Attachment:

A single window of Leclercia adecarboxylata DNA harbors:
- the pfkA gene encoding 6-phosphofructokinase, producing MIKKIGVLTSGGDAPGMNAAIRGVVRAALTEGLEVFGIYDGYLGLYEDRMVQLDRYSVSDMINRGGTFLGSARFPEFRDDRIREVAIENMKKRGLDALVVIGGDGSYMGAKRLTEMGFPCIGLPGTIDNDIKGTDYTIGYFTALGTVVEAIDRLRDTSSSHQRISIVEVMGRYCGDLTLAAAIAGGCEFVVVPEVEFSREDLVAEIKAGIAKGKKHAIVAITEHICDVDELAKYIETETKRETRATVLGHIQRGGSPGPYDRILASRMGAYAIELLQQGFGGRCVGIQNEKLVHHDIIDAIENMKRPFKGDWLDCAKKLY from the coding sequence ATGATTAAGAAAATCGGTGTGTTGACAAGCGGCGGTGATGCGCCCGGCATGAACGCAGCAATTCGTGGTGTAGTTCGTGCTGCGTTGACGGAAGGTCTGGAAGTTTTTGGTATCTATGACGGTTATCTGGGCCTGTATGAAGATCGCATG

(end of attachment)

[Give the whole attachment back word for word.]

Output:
A single window of Leclercia adecarboxylata DNA harbors:
- the pfkA gene encoding 6-phosphofructokinase, producing MIKKIGVLTSGGDAPGMNAAIRGVVRAALTEGLEVFGIYDGYLGLYEDRMVQLDRYSVSDMINRGGTFLGSARFPEFRDDRIREVAIENMKKRGLDALVVIGGDGSYMGAKRLTEMGFPCIGLPGTIDNDIKGTDYTIGYFTALGTVVEAIDRLRDTSSSHQRISIVEVMGRYCGDLTLAAAIAGGCEFVVVPEVEFSREDLVAEIKAGIAKGKKHAIVAITEHICDVDELAKYIETETKRETRATVLGHIQRGGSPGPYDRILASRMGAYAIELLQQGFGGRCVGIQNEKLVHHDIIDAIENMKRPFKGDWLDCAKKLY from the coding sequence ATGATTAAGAAAATCGGTGTGTTGACAAGCGGCGGTGATGCGCCCGGCATGAACGCAGCAATTCGTGGTGTAGTTCGTGCTGCGTTGACGGAAGGTCTGGAAGTTTTTGGTATCTATGACGGTTATCTGGGCCTGTATGAAGATCGCATG